Aaron and Peter Berry grew up in Houston, TX, with their little sister Willa and their parents Robin and Josh. At 17 and 18 respectively today, both Aaron and Peter recall their childhood fondly, growing up in a home full of love and encouragement. Early in life, their parents got the two brothers active in sports, and they regularly brought them to team practices and games.
On the field, the Berry brothers were truly in their element. They particularly thrived in sports such as baseball and football. While everyone recognized the boys’ innate talent, their parents were their biggest cheerleaders.
The Unthinkable Happens
In the summer of 2011, the Berry family went on a road trip vacation to Colorado. After a week of fun, they began heading back. On July 2nd, they were traveling down a two-lane highway just 500 miles from home when a distracted driver in an oncoming car drifted across the center line and struck their minivan head-on.
Peter says, “It was 11:45 at night when our lives changed forever.”
Josh and Robin, who were in the front seat, didn’t survive this horrendous accident. However, in the rear of the now unrecognizable minivan, their children were hurt but still alive. After using the Jaws of Life to get the kids out of the car, first responders airlifted them to a nearby trauma hospital in Lubbock.
While little Willa suffered multiple broken bones, Aaron and Peter Berry were in much worse shape. Doctors knew they had no time to waste and began life-saving surgeries on the two boys.
By the next morning, news of the accident reached the children’s uncle Matt Berry and his wife Simone. “We woke up to the most devastating call,” said Simone in an earlier TV interview. “You hear those words, and you just go into a state of shock.” Despite their shock, they sprang into action and headed to the hospital where they received more difficult news.
Peter and Aaron had both suffered almost identical spinal cord injuries to their T10 vertebrae, leaving them paralyzed from the waist down.
The Houston Community Springs into Action
As word spread to their friends, extended family, and synagogue in Houston, people in the community rallied to help the Berry family. While the children recuperated in the hospital, an outpouring of kindness began in their hometown and soon spread across the nation. People began raising funds through 5K walks, bake sales, basketball nights, and more to help contribute to a trust for the children as well as pay for their medical bills. A trend to “show your hearts for the Berry family” began, and even 180 Medical joined in.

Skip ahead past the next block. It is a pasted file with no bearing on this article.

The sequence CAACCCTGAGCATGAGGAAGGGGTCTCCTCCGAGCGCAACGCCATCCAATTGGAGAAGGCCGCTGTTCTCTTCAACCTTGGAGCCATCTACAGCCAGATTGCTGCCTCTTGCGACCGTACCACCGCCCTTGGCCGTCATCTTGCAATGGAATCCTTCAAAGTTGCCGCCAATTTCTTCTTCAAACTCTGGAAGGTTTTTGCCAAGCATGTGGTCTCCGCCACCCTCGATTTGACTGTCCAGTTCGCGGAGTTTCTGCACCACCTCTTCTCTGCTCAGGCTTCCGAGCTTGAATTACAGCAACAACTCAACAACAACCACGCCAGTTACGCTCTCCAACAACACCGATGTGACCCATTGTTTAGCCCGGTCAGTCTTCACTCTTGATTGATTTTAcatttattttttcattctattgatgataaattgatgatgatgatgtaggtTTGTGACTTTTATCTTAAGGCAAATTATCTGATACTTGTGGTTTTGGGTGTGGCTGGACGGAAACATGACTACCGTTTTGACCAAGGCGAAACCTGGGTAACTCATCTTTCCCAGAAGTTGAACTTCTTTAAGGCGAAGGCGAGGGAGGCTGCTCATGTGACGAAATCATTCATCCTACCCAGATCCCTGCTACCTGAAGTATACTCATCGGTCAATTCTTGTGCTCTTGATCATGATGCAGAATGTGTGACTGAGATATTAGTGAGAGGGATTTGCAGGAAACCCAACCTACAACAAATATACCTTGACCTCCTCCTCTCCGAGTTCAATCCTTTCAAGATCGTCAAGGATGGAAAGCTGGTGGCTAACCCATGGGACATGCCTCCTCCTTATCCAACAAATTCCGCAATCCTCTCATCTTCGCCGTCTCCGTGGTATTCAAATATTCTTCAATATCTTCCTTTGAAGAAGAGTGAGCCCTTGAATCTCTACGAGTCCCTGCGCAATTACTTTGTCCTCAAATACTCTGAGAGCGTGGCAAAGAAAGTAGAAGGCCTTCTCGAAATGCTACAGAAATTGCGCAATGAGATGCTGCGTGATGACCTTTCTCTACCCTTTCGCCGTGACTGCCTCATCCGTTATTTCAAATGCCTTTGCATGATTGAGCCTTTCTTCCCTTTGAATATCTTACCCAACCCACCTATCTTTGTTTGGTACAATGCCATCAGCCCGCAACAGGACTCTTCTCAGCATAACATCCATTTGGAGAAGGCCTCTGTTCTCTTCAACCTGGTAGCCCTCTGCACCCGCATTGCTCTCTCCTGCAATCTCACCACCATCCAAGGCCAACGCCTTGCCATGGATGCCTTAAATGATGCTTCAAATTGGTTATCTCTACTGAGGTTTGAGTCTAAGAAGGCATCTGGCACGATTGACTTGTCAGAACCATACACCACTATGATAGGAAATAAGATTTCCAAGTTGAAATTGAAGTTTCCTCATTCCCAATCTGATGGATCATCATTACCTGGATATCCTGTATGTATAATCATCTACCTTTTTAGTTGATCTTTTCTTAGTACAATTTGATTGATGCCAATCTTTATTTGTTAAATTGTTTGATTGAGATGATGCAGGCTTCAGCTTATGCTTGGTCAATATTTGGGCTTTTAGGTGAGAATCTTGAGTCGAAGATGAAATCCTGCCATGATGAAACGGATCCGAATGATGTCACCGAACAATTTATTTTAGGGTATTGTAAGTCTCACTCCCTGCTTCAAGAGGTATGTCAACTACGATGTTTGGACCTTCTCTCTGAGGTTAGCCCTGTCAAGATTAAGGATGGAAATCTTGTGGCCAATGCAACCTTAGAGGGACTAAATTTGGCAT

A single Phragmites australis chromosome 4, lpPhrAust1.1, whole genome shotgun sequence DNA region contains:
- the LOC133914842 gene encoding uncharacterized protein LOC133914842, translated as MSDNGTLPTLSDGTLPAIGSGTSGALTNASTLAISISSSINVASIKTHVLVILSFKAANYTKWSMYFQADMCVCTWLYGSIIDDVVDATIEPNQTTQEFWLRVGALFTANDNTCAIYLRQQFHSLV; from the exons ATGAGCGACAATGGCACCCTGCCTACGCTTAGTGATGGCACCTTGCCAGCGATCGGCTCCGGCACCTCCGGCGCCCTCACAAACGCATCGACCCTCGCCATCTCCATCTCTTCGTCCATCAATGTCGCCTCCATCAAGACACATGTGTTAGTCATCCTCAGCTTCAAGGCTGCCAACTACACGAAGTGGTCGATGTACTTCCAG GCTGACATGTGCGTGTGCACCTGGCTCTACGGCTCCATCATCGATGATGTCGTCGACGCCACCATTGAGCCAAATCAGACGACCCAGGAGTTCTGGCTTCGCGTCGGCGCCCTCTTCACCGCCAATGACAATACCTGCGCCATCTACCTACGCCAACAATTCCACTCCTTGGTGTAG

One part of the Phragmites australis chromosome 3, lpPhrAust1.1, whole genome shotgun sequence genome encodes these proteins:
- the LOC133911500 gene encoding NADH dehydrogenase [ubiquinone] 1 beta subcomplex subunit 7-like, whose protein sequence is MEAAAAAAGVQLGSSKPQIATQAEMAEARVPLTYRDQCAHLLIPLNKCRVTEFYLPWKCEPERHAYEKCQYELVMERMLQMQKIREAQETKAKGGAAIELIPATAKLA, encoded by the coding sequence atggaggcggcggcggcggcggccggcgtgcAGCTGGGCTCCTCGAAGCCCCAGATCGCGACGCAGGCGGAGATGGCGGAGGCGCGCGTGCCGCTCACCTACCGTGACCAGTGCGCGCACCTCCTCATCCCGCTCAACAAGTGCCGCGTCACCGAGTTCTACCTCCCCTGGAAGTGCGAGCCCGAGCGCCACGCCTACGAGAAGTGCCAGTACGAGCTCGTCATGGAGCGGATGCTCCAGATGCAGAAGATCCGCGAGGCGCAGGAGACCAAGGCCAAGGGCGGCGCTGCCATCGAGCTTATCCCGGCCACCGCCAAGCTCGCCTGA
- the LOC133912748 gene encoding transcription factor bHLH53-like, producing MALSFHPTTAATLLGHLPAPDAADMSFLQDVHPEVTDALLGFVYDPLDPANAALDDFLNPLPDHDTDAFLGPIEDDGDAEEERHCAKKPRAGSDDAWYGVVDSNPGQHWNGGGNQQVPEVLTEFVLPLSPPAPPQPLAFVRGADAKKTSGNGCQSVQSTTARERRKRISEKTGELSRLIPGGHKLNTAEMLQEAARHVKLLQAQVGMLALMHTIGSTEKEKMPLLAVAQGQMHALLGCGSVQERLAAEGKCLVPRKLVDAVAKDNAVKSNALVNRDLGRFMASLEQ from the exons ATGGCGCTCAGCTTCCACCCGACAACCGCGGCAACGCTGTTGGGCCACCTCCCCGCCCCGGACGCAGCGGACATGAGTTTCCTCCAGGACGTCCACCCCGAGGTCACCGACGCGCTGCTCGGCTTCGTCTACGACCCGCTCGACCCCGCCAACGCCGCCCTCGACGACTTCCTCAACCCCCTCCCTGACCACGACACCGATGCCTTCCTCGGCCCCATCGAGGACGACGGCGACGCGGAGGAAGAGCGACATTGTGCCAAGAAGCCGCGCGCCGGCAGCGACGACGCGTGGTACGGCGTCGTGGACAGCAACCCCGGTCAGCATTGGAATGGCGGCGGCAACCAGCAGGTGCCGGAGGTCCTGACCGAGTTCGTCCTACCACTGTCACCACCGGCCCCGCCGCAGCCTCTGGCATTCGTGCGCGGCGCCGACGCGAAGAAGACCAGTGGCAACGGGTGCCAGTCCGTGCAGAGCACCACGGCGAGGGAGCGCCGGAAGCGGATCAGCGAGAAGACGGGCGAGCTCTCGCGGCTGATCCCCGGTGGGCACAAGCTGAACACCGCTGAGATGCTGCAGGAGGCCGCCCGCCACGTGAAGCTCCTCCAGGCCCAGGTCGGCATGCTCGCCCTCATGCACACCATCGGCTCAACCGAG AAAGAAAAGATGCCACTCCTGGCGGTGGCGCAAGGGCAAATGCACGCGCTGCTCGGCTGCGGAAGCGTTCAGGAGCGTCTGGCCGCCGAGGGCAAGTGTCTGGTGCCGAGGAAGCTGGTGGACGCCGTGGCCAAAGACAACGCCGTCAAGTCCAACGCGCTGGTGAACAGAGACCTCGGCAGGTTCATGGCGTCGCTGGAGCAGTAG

Houston Texans professional football player JJ Watt also heard about the accident through the trending topic on Twitter. He wanted to do anything he could to help take the kids’ minds off of what happened to them. He surprised them at the hospital with a bunch of Texans gear, since he heard they were fans. That first visit turned into multiple visits, and to this day, they’re all still close friends.
Recovery and Discovery of a New Passion: Wheelchair Basketball
After 3 weeks, the boys transferred to the Shriners Hospital for Children in Chicago to begin rehabilitation therapy.
“I had to relearn how to do things like getting dressed, getting out of bed, getting into my new wheelchair. This was my new life…just trying to survive,” Peter says.
Luckily, the brothers had one another for support and comfort as they were miles away from home and still processing what had happened. Also, they soon discovered a basketball court right in the middle of the hospital. They started heading to the court every day to practice shooting hoops in their new wheelchairs.